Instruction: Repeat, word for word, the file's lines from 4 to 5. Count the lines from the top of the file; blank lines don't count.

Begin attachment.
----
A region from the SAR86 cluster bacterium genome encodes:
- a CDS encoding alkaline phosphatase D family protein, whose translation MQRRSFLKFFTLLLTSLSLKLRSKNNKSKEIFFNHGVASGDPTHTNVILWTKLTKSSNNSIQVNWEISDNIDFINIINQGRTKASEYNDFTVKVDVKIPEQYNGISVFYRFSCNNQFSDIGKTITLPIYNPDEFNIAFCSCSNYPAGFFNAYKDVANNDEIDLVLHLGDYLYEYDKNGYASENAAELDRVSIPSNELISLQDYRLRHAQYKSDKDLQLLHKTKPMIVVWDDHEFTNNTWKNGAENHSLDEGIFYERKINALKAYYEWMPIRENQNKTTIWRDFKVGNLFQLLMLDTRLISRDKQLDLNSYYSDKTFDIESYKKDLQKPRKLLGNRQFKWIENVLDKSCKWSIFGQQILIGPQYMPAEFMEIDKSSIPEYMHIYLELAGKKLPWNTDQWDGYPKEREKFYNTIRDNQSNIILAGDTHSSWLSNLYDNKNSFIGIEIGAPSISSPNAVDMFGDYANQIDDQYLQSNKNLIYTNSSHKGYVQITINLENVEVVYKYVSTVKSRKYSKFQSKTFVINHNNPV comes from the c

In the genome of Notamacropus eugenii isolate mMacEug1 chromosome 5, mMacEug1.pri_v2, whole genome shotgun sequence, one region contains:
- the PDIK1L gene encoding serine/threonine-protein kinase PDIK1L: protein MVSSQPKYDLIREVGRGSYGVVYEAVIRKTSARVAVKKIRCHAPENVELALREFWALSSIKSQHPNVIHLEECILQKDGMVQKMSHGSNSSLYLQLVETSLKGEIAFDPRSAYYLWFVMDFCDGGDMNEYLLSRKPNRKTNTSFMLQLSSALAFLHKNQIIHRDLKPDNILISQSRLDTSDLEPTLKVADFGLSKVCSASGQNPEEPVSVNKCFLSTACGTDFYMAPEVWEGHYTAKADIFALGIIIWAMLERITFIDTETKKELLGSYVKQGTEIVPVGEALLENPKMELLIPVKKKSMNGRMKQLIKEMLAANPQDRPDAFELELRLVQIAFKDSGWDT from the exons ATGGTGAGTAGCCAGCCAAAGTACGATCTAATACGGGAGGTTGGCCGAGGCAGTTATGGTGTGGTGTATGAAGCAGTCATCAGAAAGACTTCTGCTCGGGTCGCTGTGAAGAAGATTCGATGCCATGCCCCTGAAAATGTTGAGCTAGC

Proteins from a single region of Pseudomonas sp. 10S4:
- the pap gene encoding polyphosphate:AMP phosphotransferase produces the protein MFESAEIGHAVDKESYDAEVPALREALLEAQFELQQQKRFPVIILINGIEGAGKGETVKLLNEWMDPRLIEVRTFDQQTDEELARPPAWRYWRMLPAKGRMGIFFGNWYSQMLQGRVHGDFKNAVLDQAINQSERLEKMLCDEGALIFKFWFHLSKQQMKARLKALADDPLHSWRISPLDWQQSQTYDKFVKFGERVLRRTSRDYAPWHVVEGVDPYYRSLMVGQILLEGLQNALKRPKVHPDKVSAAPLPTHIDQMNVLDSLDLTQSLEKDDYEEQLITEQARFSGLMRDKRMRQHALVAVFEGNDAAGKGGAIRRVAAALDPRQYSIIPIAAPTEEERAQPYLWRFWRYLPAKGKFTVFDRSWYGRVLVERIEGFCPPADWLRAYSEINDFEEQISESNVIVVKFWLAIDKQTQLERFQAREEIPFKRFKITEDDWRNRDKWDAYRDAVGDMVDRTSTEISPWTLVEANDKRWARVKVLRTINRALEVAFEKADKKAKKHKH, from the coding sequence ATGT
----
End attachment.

- the PDIK1L gene encoding serine/threonine-protein kinase PDIK1L: protein MVSSQPKYDLIREVGRGSYGVVYEAVIRKTSARVAVKKIRCHAPENVELALREFWALSSIKSQHPNVIHLEECILQKDGMVQKMSHGSNSSLYLQLVETSLKGEIAFDPRSAYYLWFVMDFCDGGDMNEYLLSRKPNRKTNTSFMLQLSSALAFLHKNQIIHRDLKPDNILISQSRLDTSDLEPTLKVADFGLSKVCSASGQNPEEPVSVNKCFLSTACGTDFYMAPEVWEGHYTAKADIFALGIIIWAMLERITFIDTETKKELLGSYVKQGTEIVPVGEALLENPKMELLIPVKKKSMNGRMKQLIKEMLAANPQDRPDAFELELRLVQIAFKDSGWDT from the exons ATGGTGAGTAGCCAGCCAAAGTACGATCTAATACGGGAGGTTGGCCGAGGCAGTTATGGTGTGGTGTATGAAGCAGTCATCAGAAAGACTTCTGCTCGGGTCGCTGTGAAGAAGATTCGATGCCATGCCCCTGAAAATGTTGAGCTAGC

Proteins from a single region of Pseudomonas sp. 10S4: